Going: Ignore - momentarily at least - the distance of the race or the weight to be carried: the most important single factor to consider when deciding whether to back a horse is whether it will act on the ground. The best horses, so they say, will go on anything, but the vast majority - i.e., the sort the likes of us back day in and day out - will have a definite preference for (or aversion to) either a sound or an easy surface. The right ground is essential if they are to produce their best form, and it is no coincidence that bookmakers hate long spells of settled weather. As the barometer rises, so too does the percentage of winning favourites, but all it takes is a day or two of rain and suddenly every race in Britain is little more than a lottery. In fact, it does not even require rain - a heavy-handed clerk of the course who simply cannot resist trying out his spanking new watering system can create almost as much havoc. Usually, he will then compound the error by insisting that the going is still good to firm, even when the jockeys return to weigh in looking like mud wrestlers.
"Goowonmysahn": Betting-shop culture's principal - indeed, only - gift to the English language, the distinctive call of the agitated punter is repeated four or five times at increasing volume. Often followed by a cry of "awbladdyell".
Gorytus: Odds-on favourite for the 1982 Dewhurst Stakes, only to finish tailed-off last. The forensics proved inconclusive, but many punters - and not just those who lost a small fortune on him - will always be convinced that Gorytus was...
Got At: History does not record whether a shifty chap with a dose of hemlock hidden in his toga was ever caught hanging around the Coliseum stables before a big chariot race, but on all subsequent form, it seems a fair bet. For as long as people have gambled on racehorses, there have been others who will stoop to anything to ensure that the odds are firmly in their favour, and though it is theoretically possible that a punter might dope a hot favourite in a small field and back all of its opponents, there will more usually be a bookmaker or two involved somewhere. They might have big liabilities on an ante-post favourite, as was rumoured to be the case with Pinturischio back in 1961, when the colt was a hot favourite for the Derby. In the weeks before the race, he was doped not once, but twice, a thorough job which ensured that he was not able to line up at Epsom. Alternatively, a bookie will organise a doping and then lay the horse concerned for all he is worth, as seems to have happened at Doncaster's St Leger meeting in 1990, when two fancied horses were stopped. Those concerned were never caught, thereby giving every embittered punter in Britain a convenient excuse whenever their poor judgement leads them to back a beaten favourite.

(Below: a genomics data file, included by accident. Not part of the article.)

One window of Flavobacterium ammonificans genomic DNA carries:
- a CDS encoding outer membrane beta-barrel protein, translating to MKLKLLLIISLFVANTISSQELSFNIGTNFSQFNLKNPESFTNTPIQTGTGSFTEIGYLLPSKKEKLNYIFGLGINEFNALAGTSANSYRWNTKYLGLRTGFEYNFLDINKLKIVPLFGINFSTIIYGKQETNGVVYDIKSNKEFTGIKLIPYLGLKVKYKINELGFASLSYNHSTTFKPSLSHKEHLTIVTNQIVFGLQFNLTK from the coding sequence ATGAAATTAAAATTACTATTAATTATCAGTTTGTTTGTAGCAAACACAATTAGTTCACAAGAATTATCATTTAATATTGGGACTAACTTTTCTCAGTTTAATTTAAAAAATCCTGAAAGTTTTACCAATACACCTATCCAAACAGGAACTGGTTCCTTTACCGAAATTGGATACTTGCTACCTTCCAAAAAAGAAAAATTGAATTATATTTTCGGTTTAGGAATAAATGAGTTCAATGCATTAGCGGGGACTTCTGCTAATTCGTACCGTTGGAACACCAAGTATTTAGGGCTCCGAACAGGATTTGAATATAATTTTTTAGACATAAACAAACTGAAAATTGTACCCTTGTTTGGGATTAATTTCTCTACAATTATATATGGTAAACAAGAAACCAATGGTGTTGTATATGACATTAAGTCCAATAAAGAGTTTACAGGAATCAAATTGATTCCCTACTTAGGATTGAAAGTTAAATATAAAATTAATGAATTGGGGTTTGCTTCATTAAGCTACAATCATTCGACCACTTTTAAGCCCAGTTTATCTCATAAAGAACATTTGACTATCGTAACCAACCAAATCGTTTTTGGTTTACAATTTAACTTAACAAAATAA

Grand National: Not for nothing do the bookmakers go to considerable lengths on National day to look after the "once-a-year" punters. There are Help Desks, extra staff, occasionally even a smile, and all because the layers know that no other race has the same power to hook people on betting. All it takes is pounds 1 each-way on a 12-1 winner, and suddenly the "once-a-year" backers who thought they could handle it find themselves drawn deeper. Next, they are dabbling in small doubles each Saturday afternoon. Before they know it they are out of control, experimenting with the Class A stuff -Yankees and Tricasts - before finally, inevitably, rock bottom is reached. When the first slip comes under the window for a horse in a big sprint handicap, the pusher - sorry, bookie - knows that the investment has paid off, and the poor fool is hooked for life.Reuse content